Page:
“This road will never end.”
This is an essay about My Own Private Idaho, which is to say … yes, this is still, in part, another essay about River Phoenix. There is no way to discuss this film without discussing the actor, who winds My Own Private Idaho around himself like the wide-open roads that bookend its opening and closing scenes. Phoenix stars as young sex worker Mikey Waters. By day, he pals around with other street kids (young men and a few young women, sometimes homeless, sometimes struggling with addiction, sometimes gay or bisexual or queer). By night, he goes on “dates,” mostly with older clients who demand myriad different things from his body (a man for whom he puts on a schoolboy-style outfit and cleans; a woman with whom he slow dances). And at any time, he could collapse into a narcoleptic seizure and accompanying deep sleep. The stress of his reality, the anxiety of performing sexually, and the memories of his fraught childhood, which play out like gauzy, fragmented Super 8 films, are all causes for his narcoleptic episodes. So Mikey cycles through life on, as he describes it, always the same road—a road that looks like a face. Singular, but familiar; wide-open, but closed off. Maybe he’ll end up somewhere different from Idaho, where he grew up and hopes to locate his missing mother, or Seattle or Portland, where he sells access to his body for enough money to eat. But life is more about repetition than not, and the grooves and fissures of Mikey’s reality are etched deep.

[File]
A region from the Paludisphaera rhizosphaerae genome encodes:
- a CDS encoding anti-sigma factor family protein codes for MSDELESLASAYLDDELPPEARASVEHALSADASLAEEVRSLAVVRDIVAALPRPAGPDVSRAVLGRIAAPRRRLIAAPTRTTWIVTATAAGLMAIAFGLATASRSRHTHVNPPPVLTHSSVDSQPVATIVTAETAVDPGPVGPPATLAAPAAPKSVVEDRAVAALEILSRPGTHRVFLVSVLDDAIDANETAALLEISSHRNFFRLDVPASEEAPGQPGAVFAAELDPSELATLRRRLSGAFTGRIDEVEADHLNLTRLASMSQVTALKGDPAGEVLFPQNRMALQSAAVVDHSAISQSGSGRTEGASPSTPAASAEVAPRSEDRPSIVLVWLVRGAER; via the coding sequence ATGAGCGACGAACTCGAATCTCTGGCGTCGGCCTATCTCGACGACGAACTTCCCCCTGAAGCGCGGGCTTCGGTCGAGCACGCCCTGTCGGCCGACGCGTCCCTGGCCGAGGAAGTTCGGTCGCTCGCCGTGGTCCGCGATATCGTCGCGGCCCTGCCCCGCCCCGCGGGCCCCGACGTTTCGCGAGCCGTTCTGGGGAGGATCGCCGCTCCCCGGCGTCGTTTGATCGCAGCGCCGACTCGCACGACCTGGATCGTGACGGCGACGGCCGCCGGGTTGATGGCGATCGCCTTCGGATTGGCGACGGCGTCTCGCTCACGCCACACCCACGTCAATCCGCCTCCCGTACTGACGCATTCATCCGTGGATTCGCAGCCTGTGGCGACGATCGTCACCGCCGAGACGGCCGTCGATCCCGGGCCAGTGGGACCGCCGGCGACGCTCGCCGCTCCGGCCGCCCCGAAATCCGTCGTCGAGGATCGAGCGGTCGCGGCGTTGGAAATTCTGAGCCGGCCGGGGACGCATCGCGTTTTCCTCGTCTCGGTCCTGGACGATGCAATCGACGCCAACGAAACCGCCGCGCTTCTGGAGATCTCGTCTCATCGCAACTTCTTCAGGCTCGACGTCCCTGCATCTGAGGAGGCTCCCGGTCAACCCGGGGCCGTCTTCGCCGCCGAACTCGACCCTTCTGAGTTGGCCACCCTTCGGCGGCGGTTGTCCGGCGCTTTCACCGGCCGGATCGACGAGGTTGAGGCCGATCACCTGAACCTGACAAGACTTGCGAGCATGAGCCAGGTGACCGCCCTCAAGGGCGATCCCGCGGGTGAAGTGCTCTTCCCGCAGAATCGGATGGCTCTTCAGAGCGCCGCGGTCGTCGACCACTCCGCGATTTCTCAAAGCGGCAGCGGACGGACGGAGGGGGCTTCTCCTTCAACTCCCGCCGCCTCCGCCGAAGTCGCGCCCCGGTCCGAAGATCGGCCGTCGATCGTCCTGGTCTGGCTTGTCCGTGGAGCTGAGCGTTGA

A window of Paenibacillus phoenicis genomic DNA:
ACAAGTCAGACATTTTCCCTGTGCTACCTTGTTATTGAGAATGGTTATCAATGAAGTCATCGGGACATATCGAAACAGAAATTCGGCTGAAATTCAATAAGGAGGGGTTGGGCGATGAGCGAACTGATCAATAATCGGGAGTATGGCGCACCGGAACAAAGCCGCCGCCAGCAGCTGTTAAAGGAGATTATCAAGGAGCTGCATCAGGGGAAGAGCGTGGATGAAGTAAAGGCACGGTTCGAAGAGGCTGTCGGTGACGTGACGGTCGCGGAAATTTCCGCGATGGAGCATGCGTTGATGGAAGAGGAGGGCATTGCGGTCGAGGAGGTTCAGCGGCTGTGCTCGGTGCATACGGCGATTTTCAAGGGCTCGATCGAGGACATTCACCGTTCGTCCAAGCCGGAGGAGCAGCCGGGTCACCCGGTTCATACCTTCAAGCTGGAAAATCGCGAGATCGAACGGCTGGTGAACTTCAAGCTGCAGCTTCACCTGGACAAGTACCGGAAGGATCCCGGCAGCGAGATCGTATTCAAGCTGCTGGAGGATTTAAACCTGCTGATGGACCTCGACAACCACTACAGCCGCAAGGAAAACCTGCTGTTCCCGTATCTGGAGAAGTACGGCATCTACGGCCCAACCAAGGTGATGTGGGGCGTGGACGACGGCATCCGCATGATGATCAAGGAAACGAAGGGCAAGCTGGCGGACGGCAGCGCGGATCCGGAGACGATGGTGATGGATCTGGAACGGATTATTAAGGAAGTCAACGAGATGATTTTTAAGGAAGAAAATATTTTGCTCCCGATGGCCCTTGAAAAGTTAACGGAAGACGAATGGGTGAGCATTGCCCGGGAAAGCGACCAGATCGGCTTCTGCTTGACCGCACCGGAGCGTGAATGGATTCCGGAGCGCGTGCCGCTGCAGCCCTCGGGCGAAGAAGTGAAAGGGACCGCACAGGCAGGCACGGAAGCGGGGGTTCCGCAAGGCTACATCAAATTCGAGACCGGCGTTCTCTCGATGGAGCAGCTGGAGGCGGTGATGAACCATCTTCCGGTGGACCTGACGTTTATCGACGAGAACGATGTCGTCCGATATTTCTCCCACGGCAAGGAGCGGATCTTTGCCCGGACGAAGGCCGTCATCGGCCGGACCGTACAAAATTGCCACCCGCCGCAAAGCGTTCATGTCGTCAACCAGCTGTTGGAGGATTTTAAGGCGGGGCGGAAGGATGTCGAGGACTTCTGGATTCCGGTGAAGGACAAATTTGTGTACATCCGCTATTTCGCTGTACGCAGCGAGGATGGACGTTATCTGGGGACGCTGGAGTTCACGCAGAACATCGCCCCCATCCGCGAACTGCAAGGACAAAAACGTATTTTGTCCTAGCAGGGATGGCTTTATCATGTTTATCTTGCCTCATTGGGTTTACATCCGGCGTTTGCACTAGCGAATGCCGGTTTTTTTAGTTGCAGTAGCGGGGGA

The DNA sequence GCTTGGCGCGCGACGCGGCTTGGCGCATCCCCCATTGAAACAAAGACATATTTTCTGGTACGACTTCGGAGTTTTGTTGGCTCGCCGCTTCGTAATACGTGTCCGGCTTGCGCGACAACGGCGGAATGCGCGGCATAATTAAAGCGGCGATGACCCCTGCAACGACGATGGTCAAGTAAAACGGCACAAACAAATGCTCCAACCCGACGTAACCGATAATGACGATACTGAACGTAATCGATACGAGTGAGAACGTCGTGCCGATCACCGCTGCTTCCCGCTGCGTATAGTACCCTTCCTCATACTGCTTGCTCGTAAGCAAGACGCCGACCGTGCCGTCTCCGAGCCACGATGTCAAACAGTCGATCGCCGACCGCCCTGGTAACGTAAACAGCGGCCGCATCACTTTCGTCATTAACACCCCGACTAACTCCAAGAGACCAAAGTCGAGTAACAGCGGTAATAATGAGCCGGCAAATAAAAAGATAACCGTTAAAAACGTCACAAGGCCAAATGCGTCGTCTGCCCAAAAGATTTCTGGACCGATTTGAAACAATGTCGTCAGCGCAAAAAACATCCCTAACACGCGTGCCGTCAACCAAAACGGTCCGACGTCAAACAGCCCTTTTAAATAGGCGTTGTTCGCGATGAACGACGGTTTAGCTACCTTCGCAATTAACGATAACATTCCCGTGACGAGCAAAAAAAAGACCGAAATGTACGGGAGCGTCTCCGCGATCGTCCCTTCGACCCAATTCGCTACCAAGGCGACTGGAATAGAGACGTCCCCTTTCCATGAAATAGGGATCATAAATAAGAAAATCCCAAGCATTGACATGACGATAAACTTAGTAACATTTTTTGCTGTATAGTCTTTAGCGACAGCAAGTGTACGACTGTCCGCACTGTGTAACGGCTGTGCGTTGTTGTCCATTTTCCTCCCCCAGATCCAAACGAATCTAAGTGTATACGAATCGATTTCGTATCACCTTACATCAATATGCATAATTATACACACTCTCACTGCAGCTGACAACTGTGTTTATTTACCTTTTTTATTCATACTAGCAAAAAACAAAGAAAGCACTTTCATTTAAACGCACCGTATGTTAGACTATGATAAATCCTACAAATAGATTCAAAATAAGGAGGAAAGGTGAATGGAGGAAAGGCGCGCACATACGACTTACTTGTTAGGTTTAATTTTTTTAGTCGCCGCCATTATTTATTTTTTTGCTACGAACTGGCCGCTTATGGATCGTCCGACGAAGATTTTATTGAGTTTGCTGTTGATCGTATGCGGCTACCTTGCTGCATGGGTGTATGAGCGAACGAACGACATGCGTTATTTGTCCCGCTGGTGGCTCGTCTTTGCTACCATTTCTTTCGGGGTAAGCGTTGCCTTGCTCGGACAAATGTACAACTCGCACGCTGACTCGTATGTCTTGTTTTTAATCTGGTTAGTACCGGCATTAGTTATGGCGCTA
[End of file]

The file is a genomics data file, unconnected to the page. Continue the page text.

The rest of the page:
Mikey’s life is half of My Own Private Idaho, and the other half is a spin on Shakespeare’s Henry IV, Part 1, Henry IV, Part 2, and Henry V trio of plays. Reeves (in the same year as Point Break, and before more period-piece work in Bram Stoker’s Dracula and Much Ado About Nothing) stars as Hal stand-in Scott Favor, the son of Portland’s mayor. On his 21st birthday, Scott will receive a sizable familial inheritance—and before then, he’s doing everything he can to piss his father off. He mocks, pranks, flirts with, and one-ups middle-aged mentor/Falstaff analogue Bob Pigeon (William Richert), in one second, sneering of Bob, “He was fucking in love with me,” and in another breath boasting, “I love Bob more than my father.” But Scott isn’t gay, he insists. He just has sex with men for money, which is a distinction of a kind. With Scott’s years of living on the street, he serves as the young punk leader of a group of street kids played by the likes of Flea from the Red Hot Chili Peppers and Van Sant’s friend Mike Parker, who was to star in the film before Phoenix joined. And he loves Mikey, and he knows Mikey is in love with him, and there is a deep ocean of agony and anguish between the gap in platonic and romantic.